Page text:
James Nyumah, 23, from Liberia, (pictured third from left) hangs out with new friends from Australia while attending a “Rise Up” session at World Youth Day 2023 in Lisbon, Portugal, on Aug. 2, 2023. / Hannah Brockhaus/CNA
Lisbon, Portugal, Aug 2, 2023 / 08:10 am (CNA).
They made it “by the grace of God,” 36-year-old Father Ernest Wisner said about the presence of his small group from Liberia at World Youth Day 2023 in Lisbon, Portugal.
The group of 10 — eight young adults and two priests — had to travel through four countries before arriving in Lisbon on the morning of Aug. 1, the first day of the international gathering that has welcomed hundreds of thousands of young people from 146 of the world’s countries.
Wisner told CNA being at WYD feels like “a miracle” after the group had to travel to another West African country to apply for and receive the visas that allowed them to enter Portugal.
The 36-year-old, who has been a priest for three years, explained that because there is no Portuguese embassy in Liberia, they had to drive more than 10 hours from the capital city Monrovia and across all of neighboring Sierra Leone to arrive in the capital of Guinea, where they boarded a plane to Dakar, Senegal.
Father Ernest Wisner, 36, a priest of the Archdiocese of Monrovia, Liberia, joined another priest and eight young people on a pilgrimage to World Youth Day 2023 in Lisbon, Portugal, Aug. 2, 2023. Credit: Hannah Brockhaus/CNA
After a two-week wait in Senegal, the pilgrims had their visas and could finally fly to Lisbon via Madrid, Spain.
Wisner remembers thinking: “If it’s going to be this stressful, why don’t we have our own [youth event] and invite the pope.”
The group from Liberia spoke to CNA at one of WYD’s “Rise Up” sessions in a northern neighborhood of Lisbon on the morning of Aug. 2. They joined other English-speaking Catholics from countries including the Netherlands, Australia, Poland, Ireland, and the Philippines.
Father Johnny-Clement Kombo, the Liberian group’s leader, called the intense and difficult travels “tedious” but added that whenever they felt like giving up and going back home, “God entered the picture.”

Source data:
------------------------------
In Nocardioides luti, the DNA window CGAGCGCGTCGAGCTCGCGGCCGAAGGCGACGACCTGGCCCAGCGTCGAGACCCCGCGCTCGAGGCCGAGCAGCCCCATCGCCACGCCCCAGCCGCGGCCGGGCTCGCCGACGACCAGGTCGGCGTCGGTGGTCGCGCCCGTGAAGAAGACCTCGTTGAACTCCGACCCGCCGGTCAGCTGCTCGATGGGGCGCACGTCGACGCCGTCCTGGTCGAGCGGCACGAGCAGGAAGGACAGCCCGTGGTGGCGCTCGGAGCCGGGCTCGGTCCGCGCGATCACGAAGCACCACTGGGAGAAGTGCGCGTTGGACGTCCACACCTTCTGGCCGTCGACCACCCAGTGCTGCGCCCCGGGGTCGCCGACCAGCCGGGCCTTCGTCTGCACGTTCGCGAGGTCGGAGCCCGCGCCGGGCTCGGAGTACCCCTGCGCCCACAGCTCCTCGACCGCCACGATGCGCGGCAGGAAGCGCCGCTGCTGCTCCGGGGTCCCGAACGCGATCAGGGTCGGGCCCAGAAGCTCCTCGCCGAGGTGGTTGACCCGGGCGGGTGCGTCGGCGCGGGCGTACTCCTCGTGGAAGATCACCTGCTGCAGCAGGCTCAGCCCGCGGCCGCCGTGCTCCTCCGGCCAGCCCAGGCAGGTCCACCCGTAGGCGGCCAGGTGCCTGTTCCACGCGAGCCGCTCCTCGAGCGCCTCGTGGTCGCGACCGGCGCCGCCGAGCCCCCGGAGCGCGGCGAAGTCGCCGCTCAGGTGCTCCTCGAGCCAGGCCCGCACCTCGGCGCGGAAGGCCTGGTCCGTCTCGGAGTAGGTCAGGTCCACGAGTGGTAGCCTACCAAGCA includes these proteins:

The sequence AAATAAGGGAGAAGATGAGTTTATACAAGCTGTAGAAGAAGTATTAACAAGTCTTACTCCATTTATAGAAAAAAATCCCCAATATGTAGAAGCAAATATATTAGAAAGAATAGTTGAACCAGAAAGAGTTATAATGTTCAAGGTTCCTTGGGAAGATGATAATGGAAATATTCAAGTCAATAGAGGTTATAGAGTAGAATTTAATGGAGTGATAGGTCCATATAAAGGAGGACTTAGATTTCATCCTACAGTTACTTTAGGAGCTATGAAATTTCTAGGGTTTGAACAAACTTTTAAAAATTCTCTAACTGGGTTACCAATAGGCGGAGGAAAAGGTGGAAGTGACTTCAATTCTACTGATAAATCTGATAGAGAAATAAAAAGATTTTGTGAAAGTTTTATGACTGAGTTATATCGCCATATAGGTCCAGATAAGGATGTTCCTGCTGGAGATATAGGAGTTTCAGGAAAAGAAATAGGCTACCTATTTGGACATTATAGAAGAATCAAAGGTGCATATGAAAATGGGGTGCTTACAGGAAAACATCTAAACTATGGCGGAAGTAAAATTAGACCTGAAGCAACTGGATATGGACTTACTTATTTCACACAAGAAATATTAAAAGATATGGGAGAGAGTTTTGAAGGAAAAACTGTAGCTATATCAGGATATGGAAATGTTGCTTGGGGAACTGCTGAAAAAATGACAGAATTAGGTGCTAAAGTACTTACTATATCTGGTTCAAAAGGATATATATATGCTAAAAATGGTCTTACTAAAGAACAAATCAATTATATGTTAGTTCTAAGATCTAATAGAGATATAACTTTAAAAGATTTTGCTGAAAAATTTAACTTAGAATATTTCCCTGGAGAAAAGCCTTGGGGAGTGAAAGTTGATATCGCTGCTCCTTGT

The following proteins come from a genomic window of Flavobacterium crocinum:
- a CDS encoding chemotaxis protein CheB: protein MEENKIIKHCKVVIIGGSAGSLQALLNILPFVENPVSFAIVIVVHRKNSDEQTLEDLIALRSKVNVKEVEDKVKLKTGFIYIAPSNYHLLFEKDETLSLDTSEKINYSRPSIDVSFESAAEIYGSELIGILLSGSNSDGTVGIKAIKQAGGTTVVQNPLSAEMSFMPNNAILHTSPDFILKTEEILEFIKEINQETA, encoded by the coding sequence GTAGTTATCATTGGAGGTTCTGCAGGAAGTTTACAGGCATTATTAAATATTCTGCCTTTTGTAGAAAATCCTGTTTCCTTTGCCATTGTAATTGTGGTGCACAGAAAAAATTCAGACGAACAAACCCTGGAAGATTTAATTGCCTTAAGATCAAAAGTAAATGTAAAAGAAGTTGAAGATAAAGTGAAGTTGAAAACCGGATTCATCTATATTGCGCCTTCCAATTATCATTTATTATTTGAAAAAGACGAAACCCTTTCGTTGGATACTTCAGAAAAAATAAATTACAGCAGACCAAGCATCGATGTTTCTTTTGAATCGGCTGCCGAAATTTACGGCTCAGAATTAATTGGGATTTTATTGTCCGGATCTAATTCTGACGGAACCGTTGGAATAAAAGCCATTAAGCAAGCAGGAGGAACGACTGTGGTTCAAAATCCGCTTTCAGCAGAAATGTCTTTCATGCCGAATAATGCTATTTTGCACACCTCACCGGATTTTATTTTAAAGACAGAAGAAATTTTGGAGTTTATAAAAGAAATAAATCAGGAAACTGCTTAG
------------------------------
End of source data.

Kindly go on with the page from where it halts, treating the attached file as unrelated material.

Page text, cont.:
He said it was like “God sat in the backseat,” watching to see if they could respond to the challenges with faith.
From Day One of the trip, it was a true pilgrimage, the vocations director and youth office leader emphasized.
James Nyumah, 23, also spoke about the dramatic journey they undertook to arrive at the Catholic youth event, which Pope Francis will also take part in beginning Aug. 3.
He and Kombo said one of the members of their group also lost her passport during the trip and had to be issued an emergency replacement.
“Like our Blessed Mother, she ‘went in haste’” to resolve the issue, Kombo said, referring to the WYD 2023 theme: “Mary rose up and went with haste.”
Three pilgrims from Liberia, including Father Johnny-Clement Kombo (pictured far right), join other young Catholics in singing praise and worship music during a “Rise Up” session of World Youth Day 2023 in a Catholic church in Lisbon, Portugal, on Aug. 2, 2023. Credit: Hannah Brockhaus/CNA
The priest said he can already see how the young people in his group, many of whom have never before traveled outside Liberia, are being renewed and strengthened in their faith.
When first approached by Bishop Anthony Fallah Borwah, president of the Liberian bishops’ conference, Kombo said he was reluctant to lead a pilgrimage to World Youth Day, citing the high cost and long distance.
Flights from Dakar, Senegal, to Lisbon, Portugal, cost the group more than $1,000 per person.
But after a few months of mulling it over, he explained, the local Church brought its financial and spiritual resources together to make it happen. The group also received financial assistance from Liberian families and the Vatican’s Dicastery for the Laity, Family, and Life.
Now in Portugal, and enjoying meeting other young Catholics from around the world, the group is “all strong and trusting in God,” Kombo said. “He will be with us at the end.”